And then the final absurdity, Nigel Farage’s suggestion that he was warming to the idea of a second referendum - not on the final terms, but a re-run of the in/out choice – in the expectation of a more emphatic vote to leave to scarify the ‘remoaners’ once and for all. As many commentators have pointed out, this is most obviously understood in terms of Farage’s desire to be back in the limelight and to reprise what no doubt he considers his finest hour.

But I think there is something deeper here than Farage’s ego. There is a significant strand of Brexiter thinking, exemplified by Farage, which is besotted with a self-pitying sense of victimhood. For these people, winning the Referendum was actually a catastrophe, taking away their victim status and requiring them to do something quite hateful to them: to take responsibility for delivering what they said they wanted and which they claimed would be easy. It is that which accounts for the way that since the Referendum they have continually acted as if they were still fighting it. And, more profoundly, it directly feeds into talking about Brexit as if Britain were being forced out of the EU on ‘punitive’ terms, thus perpetuating a sense of victimhood. In this way, there is a seamless weave between Farage’s desire to re-live his moment in the sun, Davis’s attempt to blame the EU for the consequences of Brexit, and Hammond’s talk of post-Brexit trade on anything other than near identical terms to EU membership being punitive.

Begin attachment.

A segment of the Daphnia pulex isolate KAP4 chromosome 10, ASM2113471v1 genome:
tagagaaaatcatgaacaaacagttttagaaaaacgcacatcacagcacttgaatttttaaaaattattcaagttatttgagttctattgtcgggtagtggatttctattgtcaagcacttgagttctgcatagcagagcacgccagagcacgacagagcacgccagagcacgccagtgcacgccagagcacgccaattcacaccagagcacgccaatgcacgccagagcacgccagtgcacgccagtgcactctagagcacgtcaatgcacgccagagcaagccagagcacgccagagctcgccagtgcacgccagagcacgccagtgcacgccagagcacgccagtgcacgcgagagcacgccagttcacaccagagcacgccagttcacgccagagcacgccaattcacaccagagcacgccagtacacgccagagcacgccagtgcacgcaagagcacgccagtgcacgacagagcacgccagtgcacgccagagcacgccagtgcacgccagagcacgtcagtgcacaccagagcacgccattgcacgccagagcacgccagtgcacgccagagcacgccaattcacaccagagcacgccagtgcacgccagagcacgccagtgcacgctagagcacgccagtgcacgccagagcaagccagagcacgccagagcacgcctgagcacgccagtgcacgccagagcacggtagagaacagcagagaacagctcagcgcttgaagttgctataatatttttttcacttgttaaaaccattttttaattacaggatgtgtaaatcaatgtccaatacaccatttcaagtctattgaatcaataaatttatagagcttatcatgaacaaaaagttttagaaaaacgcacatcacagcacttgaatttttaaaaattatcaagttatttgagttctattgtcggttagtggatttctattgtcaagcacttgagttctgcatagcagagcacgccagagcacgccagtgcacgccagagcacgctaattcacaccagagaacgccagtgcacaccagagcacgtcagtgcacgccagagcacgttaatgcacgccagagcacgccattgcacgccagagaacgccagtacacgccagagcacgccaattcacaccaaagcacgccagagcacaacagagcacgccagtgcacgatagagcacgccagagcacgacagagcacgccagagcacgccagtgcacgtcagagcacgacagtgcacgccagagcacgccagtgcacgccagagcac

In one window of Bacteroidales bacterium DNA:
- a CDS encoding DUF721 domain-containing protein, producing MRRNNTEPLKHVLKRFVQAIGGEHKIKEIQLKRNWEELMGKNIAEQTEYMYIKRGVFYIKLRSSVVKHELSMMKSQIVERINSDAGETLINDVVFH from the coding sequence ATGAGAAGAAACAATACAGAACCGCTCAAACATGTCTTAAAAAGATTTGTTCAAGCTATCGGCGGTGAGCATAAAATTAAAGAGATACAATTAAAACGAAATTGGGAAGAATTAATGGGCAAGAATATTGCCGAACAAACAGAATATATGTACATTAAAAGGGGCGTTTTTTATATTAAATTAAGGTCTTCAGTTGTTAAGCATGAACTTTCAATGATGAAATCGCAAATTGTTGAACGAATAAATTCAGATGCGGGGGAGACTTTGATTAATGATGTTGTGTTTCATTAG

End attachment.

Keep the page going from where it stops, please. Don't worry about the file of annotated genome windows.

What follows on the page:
Until the Referendum – or at least until the Article 50 letter – Britain could keep going round these endless loops of brassy, breezy optimism (‘they need us more than we need them’ and variants thereof) and sullen, lachrymose victimhood (‘ordinary folk done down by the EUSSR and the establishment’). That won’t do now that Brexit is happening, and happening very soon. Brexiters love to say that the refusal of ‘remoaners’ to accept Brexit is undermining the country in the EU negotiations but the reality is that what makes Britain ridiculous – and incomprehensible – to the EU is, precisely, the deep-rooted inability of Brexiters to accept Brexit.

For Brexiters are no longer – if they ever were – the insurgents. Now, they drive government policy and are in the key positions of authority to deliver Brexit. And that has exposed both their completely inadequate grasp of the practicalities of what Brexit means and their psychological aversion to taking responsibility for it. Farage apparently believes that a second referendum would deliver an overwhelming mandate for Brexit but I suspect that in his heart of hearts he – and many other Brexiters – would prefer to lose such a Referendum. Then, not only would all the boring practicalities of responsibility to deliver an impossible policy be avoided but also Brexiters could return to their comfort zone of victimhood.

And if that analysis is right, then the absurdity of Britain leaving the EU becomes truly enormous: for it means that we are doing so against the wishes not just of remainers but of leavers too.